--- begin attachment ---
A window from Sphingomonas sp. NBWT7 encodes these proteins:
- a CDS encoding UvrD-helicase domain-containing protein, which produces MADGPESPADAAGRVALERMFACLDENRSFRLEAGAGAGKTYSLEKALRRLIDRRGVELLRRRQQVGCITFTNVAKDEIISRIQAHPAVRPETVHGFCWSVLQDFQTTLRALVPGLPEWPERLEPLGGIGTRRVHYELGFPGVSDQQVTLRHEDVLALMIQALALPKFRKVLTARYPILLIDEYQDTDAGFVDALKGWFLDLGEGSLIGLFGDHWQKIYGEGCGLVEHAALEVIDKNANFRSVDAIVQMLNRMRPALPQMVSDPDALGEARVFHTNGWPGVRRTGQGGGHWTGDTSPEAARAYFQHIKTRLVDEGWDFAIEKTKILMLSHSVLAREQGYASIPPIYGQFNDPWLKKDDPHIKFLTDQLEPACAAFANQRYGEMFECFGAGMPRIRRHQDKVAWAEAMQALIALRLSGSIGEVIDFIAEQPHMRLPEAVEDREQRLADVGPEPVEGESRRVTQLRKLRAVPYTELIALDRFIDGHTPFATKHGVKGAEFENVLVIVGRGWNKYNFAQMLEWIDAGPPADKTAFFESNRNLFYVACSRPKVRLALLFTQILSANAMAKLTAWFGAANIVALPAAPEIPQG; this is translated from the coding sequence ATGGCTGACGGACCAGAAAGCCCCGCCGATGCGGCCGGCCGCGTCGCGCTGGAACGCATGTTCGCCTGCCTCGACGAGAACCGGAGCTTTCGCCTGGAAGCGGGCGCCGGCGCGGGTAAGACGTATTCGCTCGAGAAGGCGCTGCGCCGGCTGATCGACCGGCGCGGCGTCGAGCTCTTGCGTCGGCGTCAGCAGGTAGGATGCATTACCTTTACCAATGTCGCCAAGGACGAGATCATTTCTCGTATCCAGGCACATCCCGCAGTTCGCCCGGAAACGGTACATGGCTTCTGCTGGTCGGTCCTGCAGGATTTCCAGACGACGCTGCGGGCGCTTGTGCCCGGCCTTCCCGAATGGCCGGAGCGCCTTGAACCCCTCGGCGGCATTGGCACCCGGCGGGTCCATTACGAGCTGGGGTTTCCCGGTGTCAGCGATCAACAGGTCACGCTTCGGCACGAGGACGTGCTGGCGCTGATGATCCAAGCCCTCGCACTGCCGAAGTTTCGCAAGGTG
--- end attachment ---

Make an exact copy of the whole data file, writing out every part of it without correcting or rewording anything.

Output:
A window from Sphingomonas sp. NBWT7 encodes these proteins:
- a CDS encoding UvrD-helicase domain-containing protein, which produces MADGPESPADAAGRVALERMFACLDENRSFRLEAGAGAGKTYSLEKALRRLIDRRGVELLRRRQQVGCITFTNVAKDEIISRIQAHPAVRPETVHGFCWSVLQDFQTTLRALVPGLPEWPERLEPLGGIGTRRVHYELGFPGVSDQQVTLRHEDVLALMIQALALPKFRKVLTARYPILLIDEYQDTDAGFVDALKGWFLDLGEGSLIGLFGDHWQKIYGEGCGLVEHAALEVIDKNANFRSVDAIVQMLNRMRPALPQMVSDPDALGEARVFHTNGWPGVRRTGQGGGHWTGDTSPEAARAYFQHIKTRLVDEGWDFAIEKTKILMLSHSVLAREQGYASIPPIYGQFNDPWLKKDDPHIKFLTDQLEPACAAFANQRYGEMFECFGAGMPRIRRHQDKVAWAEAMQALIALRLSGSIGEVIDFIAEQPHMRLPEAVEDREQRLADVGPEPVEGESRRVTQLRKLRAVPYTELIALDRFIDGHTPFATKHGVKGAEFENVLVIVGRGWNKYNFAQMLEWIDAGPPADKTAFFESNRNLFYVACSRPKVRLALLFTQILSANAMAKLTAWFGAANIVALPAAPEIPQG; this is translated from the coding sequence ATGGCTGACGGACCAGAAAGCCCCGCCGATGCGGCCGGCCGCGTCGCGCTGGAACGCATGTTCGCCTGCCTCGACGAGAACCGGAGCTTTCGCCTGGAAGCGGGCGCCGGCGCGGGTAAGACGTATTCGCTCGAGAAGGCGCTGCGCCGGCTGATCGACCGGCGCGGCGTCGAGCTCTTGCGTCGGCGTCAGCAGGTAGGATGCATTACCTTTACCAATGTCGCCAAGGACGAGATCATTTCTCGTATCCAGGCACATCCCGCAGTTCGCCCGGAAACGGTACATGGCTTCTGCTGGTCGGTCCTGCAGGATTTCCAGACGACGCTGCGGGCGCTTGTGCCCGGCCTTCCCGAATGGCCGGAGCGCCTTGAACCCCTCGGCGGCATTGGCACCCGGCGGGTCCATTACGAGCTGGGGTTTCCCGGTGTCAGCGATCAACAGGTCACGCTTCGGCACGAGGACGTGCTGGCGCTGATGATCCAAGCCCTCGCACTGCCGAAGTTTCGCAAGGTG